For the first time since 1987, Derek Corrigan will not be a member of Burnaby City Council.
The five-time mayor and multi-term councillor was upset Saturday by his archrival Mike Hurley, a retired firefighter.
It was a stunning upset considering Hurley had never served on council or school board before.
The results confirmed a recent poll released Wednesday showing Corrigan eight points behind Hurley. Despite some last-minute announcements of new recreation centres around the city, as well as two sheets of ice in south Burnaby, Corrigan failed to overcome that deficit.
With 51 out of 51 polls reporting, Hurley garnered 26,260 votes to 20,333 votes for Corrigan. Voter turnout shot up to 33.46 per cent from under 25 per cent in 2014.
Following way behind were Helen H.S. Chang with 2,178 and Sylvia Gung with 549 votes.
“We will have a moratorium (on demovictions) in Metrotown,” Hurley told the crowd in his acceptance speech.
“We stood loud, we stood proud.”
Hurley also thanked Corrigan for his many years of service.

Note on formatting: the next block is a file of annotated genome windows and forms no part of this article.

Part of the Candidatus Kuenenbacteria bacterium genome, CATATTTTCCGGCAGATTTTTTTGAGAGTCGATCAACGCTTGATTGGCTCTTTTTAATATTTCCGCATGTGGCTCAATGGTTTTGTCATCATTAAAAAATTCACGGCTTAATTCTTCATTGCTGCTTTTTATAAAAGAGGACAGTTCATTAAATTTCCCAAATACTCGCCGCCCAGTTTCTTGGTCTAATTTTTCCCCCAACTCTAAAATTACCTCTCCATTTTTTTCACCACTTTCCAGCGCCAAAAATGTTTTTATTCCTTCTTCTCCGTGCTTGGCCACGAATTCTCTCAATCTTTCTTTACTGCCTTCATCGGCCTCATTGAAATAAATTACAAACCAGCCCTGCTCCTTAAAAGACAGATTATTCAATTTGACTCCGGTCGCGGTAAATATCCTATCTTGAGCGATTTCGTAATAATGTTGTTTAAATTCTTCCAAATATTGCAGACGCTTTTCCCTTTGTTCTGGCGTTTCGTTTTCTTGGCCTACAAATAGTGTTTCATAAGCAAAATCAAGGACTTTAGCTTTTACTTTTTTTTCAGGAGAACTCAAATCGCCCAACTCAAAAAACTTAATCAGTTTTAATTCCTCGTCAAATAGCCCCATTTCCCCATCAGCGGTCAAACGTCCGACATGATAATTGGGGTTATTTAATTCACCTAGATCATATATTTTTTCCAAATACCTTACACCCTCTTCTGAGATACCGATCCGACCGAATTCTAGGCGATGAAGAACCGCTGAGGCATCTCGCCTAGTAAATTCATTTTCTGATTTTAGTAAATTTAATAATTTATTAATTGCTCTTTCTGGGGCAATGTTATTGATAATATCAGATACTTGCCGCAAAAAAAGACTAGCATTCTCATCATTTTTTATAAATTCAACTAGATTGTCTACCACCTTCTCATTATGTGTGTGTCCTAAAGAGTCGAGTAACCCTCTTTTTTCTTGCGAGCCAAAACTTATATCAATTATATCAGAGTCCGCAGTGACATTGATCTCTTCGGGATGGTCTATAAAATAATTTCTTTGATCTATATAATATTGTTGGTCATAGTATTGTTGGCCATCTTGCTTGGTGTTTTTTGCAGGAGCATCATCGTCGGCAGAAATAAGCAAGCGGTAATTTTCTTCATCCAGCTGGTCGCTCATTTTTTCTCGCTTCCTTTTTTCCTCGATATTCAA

“He fought the battles as he saw them and for that he deserves our respect,” he said.
Corrigan actually showed up at Hurley's victory party to shake hands. Earlier in the night, Corrigan addressed the BCA faithful and thanked all of the party's volunteers and members for their support. He said he was proud of his time as mayor and that he had "stood up" for the community.
The mayoral campaign was bitter and nasty, with Corrigan at one point criticizing Hurley by saying that the Burnaby Fire Department – which Hurley retired from earlier this year – was too “white” and didn’t hire enough women. Coun. Dan Johnston was also criticized by Burnaby Citizens Association members for emailing out a letter on Thursday night alleging that Hurley had aligned himself with “bigots.”
Hurley’s campaign was backed by the IAFF firefighters’ union, which issued an attack ad criticizing the free golf city courses that Corrigan has received in the past.